Spending hours of a road race alone is becoming an increasingly familiar theme for Team USA’s Ben King, who, at the drop of the flag in the Worlds Under 23 men’s event, shot off the front by himself.
“Everyone was motivated, and for most of us, it is the last race of the season. And the world championships – any championship event – is an opportunity, so we were all motivated, we all wanted to end on a good note,” King said.
With 159 kilometers left to race, King, in a similar vein to what he did at the USPRO Championships two weeks ago, methodically built a lead of more than six minutes before the field began to react.
“I started this race a little bit angry,” he told VeloNews. “A close friend of mine got mugged and abused last night. I was feeling a bit reckless, and it was kind of nice to be out there, just venting that on my own.”
In an ironic twist, trying to chase after him – also on a solo mission – was another Ben King – this time from Australia – and with both being Trek-Livestrong team-mates, accustomed to one another’s riding style. And if that wasn’t enough, chasing after them was yet another
King, Hong Kong’s King Lok Cheung, also on his own.
However, the latest owner of the stars-and-stripes jersey said he wasn’t being reckless without a reason.
“It wasn’t a selfish, reckless thing to do, just because I was mad and (to) just go out there and waste all my energy for the team,” he said. “The team plan was to have me aggressive from the start.”
With two laps remaining in the 10-lap race, when the Australian and Hong Kong Kings were swept up and the American King was eventually caught by Italian Moreno Moser (the nephew of the great Francesco Moser) and had settled back into the peloton, he checked on his US team-mates, who all looked relaxed and comfortable, having taken an armchair ride thus far. “Taylor (Phinney) said (to me) that if he makes it until two to go that he’ll be good, and I got caught till two to go,” King the American said.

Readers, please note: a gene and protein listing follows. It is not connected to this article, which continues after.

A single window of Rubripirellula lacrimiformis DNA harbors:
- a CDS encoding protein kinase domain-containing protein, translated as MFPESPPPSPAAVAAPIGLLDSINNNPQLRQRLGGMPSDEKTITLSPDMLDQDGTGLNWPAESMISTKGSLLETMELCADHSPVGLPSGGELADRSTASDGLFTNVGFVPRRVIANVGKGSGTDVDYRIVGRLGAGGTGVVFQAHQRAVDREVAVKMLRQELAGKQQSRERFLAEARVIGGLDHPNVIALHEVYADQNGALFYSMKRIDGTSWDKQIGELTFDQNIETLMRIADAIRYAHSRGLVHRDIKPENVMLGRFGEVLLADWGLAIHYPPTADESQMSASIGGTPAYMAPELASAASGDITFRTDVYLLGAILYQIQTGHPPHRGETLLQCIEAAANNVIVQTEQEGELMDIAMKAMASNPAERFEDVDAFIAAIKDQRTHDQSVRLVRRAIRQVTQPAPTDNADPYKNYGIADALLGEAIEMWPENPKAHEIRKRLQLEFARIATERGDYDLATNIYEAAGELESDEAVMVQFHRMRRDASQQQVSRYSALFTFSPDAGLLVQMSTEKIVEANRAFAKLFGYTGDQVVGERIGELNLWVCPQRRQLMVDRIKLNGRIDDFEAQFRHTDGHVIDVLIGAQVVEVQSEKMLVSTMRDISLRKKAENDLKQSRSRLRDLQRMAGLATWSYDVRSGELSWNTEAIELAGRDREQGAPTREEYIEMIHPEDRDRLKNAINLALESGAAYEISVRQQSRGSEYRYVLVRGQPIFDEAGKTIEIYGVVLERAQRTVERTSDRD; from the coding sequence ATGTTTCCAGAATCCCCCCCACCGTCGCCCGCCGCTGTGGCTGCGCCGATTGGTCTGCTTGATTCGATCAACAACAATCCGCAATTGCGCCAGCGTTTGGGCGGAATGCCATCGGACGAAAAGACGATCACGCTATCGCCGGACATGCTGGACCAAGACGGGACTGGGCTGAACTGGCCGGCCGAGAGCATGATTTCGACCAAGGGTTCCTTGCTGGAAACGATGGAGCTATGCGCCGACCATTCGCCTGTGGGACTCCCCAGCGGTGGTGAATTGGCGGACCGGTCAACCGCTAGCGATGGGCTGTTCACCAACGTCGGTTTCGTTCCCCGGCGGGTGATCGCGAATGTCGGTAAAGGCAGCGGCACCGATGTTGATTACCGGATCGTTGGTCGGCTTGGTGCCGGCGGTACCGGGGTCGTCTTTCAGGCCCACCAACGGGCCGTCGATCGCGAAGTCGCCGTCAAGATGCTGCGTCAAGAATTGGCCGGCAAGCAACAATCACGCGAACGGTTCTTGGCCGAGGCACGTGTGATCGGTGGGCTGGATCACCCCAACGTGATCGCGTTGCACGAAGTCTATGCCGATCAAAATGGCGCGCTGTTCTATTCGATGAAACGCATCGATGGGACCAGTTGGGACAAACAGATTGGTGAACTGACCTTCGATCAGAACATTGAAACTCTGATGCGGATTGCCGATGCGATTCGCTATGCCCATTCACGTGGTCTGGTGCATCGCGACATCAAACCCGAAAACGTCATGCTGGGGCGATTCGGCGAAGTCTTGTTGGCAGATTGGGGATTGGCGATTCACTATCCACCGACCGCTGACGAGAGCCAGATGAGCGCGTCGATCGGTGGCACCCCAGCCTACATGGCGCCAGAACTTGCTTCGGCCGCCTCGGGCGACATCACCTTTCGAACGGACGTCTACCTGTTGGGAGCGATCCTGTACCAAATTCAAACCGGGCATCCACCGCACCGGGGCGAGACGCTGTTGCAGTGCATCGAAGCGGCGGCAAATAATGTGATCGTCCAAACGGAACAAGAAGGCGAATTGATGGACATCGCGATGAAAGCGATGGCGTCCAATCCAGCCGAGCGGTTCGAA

“And the fact that I was out there at the front, just took all the pressure off them – they could just relax, eat, drink, save energy. The race seemed fairly docile – but there were teams definitely putting in a concerted effort on the front.”
Unfortunately for the U.S. team, Phinney, with his Petacchi-like sprint, was not as well suited to the uphill drag to the finish as Australia’s Michael Matthews and John Degenkolb of Germany, and with a massive bike-throw at the line, ended up in a dead-heat for third with Guillaume Boivin of Canada.
In hindsight, should the Kings have waited for company, then?
“Maybe I should’ve been a little bit more patient and gone with someone, but then again, when a few guys tried to come across to me and I was told to wait – and I did wait – I lost about a minute to the field in that lap, and they weren’t closing on me. So I think I do better alone,” the American King said.
Asked if he found it a surprise that one Ben King was chasing another, Phinney replied: “No – those are two of my trade team teammates.
“They’re a special breed,” he said with a grin. “They like to be off the front in very small groups, if not by themselves. They’re both just legends and a little bit special, but in a good way.”